INHIBITION OF GROWTH AND AFLATOXIN PRODUCTION BY CINNAMON AND CLOVE OILS. CINNAMIC ALDEHYDE AND EUGENOL

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  • Presented at the 36th Annual Meeting of the Institute of Food Technologists. Anaheim, CA. June 6–9, 1976.

  • Published as Paper No. 5190. Journal Series, Nebraska Agricultural Experiment Station, Lincoln. Research was conducted under Project 16–22.

ABSTRACT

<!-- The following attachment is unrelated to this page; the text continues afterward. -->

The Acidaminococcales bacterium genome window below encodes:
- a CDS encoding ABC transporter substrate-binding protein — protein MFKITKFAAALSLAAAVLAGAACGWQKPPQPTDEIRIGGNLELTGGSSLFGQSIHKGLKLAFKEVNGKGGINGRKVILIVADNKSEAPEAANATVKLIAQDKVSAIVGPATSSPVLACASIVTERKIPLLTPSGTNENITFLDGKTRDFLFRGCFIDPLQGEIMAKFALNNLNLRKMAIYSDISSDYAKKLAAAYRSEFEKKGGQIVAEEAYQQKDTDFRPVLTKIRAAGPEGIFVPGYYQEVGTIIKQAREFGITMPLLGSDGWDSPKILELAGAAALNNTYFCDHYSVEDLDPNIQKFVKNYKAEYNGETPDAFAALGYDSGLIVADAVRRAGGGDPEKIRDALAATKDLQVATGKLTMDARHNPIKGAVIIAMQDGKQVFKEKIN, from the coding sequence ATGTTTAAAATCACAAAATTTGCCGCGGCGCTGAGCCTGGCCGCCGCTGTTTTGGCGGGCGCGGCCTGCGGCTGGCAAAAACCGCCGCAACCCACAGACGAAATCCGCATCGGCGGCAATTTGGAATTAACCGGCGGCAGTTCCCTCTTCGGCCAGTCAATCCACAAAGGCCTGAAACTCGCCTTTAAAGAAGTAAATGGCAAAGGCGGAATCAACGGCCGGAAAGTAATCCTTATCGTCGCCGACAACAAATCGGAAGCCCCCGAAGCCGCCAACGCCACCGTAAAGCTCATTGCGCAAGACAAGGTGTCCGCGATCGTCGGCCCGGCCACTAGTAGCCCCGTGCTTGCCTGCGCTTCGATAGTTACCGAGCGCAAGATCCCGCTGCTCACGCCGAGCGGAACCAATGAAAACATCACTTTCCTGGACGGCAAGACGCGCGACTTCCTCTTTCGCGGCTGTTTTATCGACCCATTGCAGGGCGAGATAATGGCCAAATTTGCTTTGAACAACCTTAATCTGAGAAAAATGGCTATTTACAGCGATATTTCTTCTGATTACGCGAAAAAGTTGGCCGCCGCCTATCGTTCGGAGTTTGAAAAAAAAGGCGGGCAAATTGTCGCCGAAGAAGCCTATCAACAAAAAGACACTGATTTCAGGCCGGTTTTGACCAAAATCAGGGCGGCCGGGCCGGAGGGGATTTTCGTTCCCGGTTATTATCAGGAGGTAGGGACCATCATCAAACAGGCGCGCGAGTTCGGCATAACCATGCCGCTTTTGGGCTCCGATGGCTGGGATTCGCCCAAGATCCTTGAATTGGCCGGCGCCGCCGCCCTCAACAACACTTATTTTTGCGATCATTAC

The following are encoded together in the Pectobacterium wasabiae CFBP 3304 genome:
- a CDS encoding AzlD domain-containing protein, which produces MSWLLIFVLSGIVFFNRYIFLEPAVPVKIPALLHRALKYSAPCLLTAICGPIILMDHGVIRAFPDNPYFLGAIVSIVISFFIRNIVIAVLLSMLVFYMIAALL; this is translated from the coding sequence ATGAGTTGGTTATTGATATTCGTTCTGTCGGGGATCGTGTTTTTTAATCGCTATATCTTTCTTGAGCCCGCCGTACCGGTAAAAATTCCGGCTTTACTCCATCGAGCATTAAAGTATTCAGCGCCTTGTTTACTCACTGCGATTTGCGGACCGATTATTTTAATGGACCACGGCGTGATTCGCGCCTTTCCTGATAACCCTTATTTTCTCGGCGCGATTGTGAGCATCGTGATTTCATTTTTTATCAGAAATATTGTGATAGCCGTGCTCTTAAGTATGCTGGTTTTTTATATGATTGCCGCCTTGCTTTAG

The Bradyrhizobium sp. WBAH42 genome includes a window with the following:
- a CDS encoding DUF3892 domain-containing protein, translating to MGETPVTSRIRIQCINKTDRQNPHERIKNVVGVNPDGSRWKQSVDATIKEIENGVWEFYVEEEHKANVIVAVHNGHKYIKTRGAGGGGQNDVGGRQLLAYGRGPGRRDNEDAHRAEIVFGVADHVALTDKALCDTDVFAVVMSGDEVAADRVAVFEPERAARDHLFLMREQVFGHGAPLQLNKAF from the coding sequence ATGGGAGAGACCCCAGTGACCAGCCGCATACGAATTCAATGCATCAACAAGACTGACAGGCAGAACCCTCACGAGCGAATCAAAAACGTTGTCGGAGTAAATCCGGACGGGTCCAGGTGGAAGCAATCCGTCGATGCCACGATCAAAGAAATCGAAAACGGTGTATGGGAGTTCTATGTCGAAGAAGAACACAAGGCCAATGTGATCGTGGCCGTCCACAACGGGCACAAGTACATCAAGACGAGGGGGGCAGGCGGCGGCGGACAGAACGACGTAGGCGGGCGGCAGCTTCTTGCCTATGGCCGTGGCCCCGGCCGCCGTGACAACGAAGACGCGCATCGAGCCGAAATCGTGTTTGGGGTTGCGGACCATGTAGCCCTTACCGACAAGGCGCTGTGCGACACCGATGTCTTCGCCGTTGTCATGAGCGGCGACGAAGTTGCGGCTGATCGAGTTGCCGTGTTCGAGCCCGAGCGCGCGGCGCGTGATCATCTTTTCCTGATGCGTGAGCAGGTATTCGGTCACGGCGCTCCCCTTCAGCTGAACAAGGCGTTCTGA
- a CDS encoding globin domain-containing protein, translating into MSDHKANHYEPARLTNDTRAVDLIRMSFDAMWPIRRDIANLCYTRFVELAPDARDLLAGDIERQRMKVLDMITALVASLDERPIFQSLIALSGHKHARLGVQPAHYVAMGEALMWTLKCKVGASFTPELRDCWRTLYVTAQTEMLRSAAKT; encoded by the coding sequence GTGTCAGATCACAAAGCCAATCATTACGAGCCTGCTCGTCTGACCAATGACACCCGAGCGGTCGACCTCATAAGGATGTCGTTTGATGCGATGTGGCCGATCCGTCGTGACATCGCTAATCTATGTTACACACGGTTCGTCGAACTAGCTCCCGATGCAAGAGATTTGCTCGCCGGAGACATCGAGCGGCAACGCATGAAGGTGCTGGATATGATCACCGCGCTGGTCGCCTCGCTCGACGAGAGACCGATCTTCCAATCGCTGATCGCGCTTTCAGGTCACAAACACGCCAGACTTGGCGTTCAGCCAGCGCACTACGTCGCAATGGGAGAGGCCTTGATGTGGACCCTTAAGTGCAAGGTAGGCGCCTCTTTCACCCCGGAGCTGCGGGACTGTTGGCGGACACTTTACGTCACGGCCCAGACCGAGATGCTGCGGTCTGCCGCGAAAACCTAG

Previous work indicated that cinnamon was inhibitory to the growth of aflatoxin-producing molds. The objective of this study was to determine the specific components of cinnamon and cloves that may be effective against mold growth and toxin production. The effects of cinnamon oil, clove oil, cinnamic aldehyde and eugenol on growth and aflatoxin production by Aspergillus parasiticus were studied using yeast-extract sucrose broth as the substrate. All four substances inhibited mold growth and subsequent toxin production. Cinnamon and clove oils were inhibitory at 200–250 ppm, cinnamic aldehyde at 150 ppm and eugenol at 125 ppm. Since cinnamic aldehyde and eugenol are the respective major components of cinnamon and clove oils, it was concluded that these are the major active antifungal ingredients of these two essential oils. The inhibitory effect of these substances was judged to be inhibition of growth rather than of toxin production. When growth occurred after a delay, aflatoxin production occurred when the cultures reached secondary metabolism. Given sufficient time, cultures which were inhibited initially, but which subsequently grew, produced toxin levels equivalent to control cultures. Levels of the oils above 250 ppm and of cinnamic aldehyde and eugenol above 200 ppm completely inhibited mold growth, or permitted only a small amount of growth that never reached secondary metabolism and never produced aflatoxins during the time of this study.

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